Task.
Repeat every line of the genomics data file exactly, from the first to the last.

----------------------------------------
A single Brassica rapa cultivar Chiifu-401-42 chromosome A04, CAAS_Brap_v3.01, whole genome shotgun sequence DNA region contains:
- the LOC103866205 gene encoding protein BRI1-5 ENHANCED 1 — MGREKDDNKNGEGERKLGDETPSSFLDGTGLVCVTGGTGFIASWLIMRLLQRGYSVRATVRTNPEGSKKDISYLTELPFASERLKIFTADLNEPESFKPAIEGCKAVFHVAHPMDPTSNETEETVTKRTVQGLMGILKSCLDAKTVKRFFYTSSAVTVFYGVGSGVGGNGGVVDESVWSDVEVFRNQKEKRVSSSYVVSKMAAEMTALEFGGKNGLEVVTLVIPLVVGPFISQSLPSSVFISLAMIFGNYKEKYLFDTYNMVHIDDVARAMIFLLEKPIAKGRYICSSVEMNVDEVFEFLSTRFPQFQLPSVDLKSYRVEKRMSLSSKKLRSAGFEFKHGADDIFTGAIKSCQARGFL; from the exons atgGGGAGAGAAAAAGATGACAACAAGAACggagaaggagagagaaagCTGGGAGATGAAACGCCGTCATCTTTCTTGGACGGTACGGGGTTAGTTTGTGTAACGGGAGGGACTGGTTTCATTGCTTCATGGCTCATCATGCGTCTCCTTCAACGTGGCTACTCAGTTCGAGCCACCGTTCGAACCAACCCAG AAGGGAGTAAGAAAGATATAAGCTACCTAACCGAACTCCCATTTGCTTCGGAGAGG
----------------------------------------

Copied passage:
A single Brassica rapa cultivar Chiifu-401-42 chromosome A04, CAAS_Brap_v3.01, whole genome shotgun sequence DNA region contains:
- the LOC103866205 gene encoding protein BRI1-5 ENHANCED 1 — MGREKDDNKNGEGERKLGDETPSSFLDGTGLVCVTGGTGFIASWLIMRLLQRGYSVRATVRTNPEGSKKDISYLTELPFASERLKIFTADLNEPESFKPAIEGCKAVFHVAHPMDPTSNETEETVTKRTVQGLMGILKSCLDAKTVKRFFYTSSAVTVFYGVGSGVGGNGGVVDESVWSDVEVFRNQKEKRVSSSYVVSKMAAEMTALEFGGKNGLEVVTLVIPLVVGPFISQSLPSSVFISLAMIFGNYKEKYLFDTYNMVHIDDVARAMIFLLEKPIAKGRYICSSVEMNVDEVFEFLSTRFPQFQLPSVDLKSYRVEKRMSLSSKKLRSAGFEFKHGADDIFTGAIKSCQARGFL; from the exons atgGGGAGAGAAAAAGATGACAACAAGAACggagaaggagagagaaagCTGGGAGATGAAACGCCGTCATCTTTCTTGGACGGTACGGGGTTAGTTTGTGTAACGGGAGGGACTGGTTTCATTGCTTCATGGCTCATCATGCGTCTCCTTCAACGTGGCTACTCAGTTCGAGCCACCGTTCGAACCAACCCAG AAGGGAGTAAGAAAGATATAAGCTACCTAACCGAACTCCCATTTGCTTCGGAGAGG